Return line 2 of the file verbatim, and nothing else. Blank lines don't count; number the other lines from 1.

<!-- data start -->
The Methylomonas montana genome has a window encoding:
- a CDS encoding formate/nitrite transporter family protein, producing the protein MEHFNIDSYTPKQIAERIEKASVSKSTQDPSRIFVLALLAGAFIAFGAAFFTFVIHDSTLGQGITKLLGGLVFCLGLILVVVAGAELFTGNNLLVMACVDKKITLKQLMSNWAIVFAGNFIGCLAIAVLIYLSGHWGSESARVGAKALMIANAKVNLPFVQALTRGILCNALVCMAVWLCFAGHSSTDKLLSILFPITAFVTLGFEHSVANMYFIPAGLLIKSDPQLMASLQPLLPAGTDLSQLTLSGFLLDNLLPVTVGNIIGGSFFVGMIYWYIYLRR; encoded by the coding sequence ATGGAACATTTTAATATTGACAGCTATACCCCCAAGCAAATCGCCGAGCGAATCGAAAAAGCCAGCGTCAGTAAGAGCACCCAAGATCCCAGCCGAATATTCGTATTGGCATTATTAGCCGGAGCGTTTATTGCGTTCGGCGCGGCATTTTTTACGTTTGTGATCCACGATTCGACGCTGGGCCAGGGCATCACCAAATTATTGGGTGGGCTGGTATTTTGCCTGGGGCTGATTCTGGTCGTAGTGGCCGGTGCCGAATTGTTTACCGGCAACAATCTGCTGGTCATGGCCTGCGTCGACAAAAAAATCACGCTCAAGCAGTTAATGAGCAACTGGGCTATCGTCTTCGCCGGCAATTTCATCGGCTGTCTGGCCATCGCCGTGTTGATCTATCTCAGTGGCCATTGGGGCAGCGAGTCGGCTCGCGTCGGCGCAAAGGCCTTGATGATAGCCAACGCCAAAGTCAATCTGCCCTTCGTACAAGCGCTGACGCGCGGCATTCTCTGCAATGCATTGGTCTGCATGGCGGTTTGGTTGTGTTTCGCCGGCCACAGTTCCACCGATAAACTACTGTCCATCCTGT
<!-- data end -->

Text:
- a CDS encoding formate/nitrite transporter family protein, producing the protein MEHFNIDSYTPKQIAERIEKASVSKSTQDPSRIFVLALLAGAFIAFGAAFFTFVIHDSTLGQGITKLLGGLVFCLGLILVVVAGAELFTGNNLLVMACVDKKITLKQLMSNWAIVFAGNFIGCLAIAVLIYLSGHWGSESARVGAKALMIANAKVNLPFVQALTRGILCNALVCMAVWLCFAGHSSTDKLLSILFPITAFVTLGFEHSVANMYFIPAGLLIKSDPQLMASLQPLLPAGTDLSQLTLSGFLLDNLLPVTVGNIIGGSFFVGMIYWYIYLRR; encoded by the coding sequence ATGGAACATTTTAATATTGACAGCTATACCCCCAAGCAAATCGCCGAGCGAATCGAAAAAGCCAGCGTCAGTAAGAGCACCCAAGATCCCAGCCGAATATTCGTATTGGCATTATTAGCCGGAGCGTTTATTGCGTTCGGCGCGGCATTTTTTACGTTTGTGATCCACGATTCGACGCTGGGCCAGGGCATCACCAAATTATTGGGTGGGCTGGTATTTTGCCTGGGGCTGATTCTGGTCGTAGTGGCCGGTGCCGAATTGTTTACCGGCAACAATCTGCTGGTCATGGCCTGCGTCGACAAAAAAATCACGCTCAAGCAGTTAATGAGCAACTGGGCTATCGTCTTCGCCGGCAATTTCATCGGCTGTCTGGCCATCGCCGTGTTGATCTATCTCAGTGGCCATTGGGGCAGCGAGTCGGCTCGCGTCGGCGCAAAGGCCTTGATGATAGCCAACGCCAAAGTCAATCTGCCCTTCGTACAAGCGCTGACGCGCGGCATTCTCTGCAATGCATTGGTCTGCATGGCGGTTTGGTTGTGTTTCGCCGGCCACAGTTCCACCGATAAACTACTGTCCATCCTGT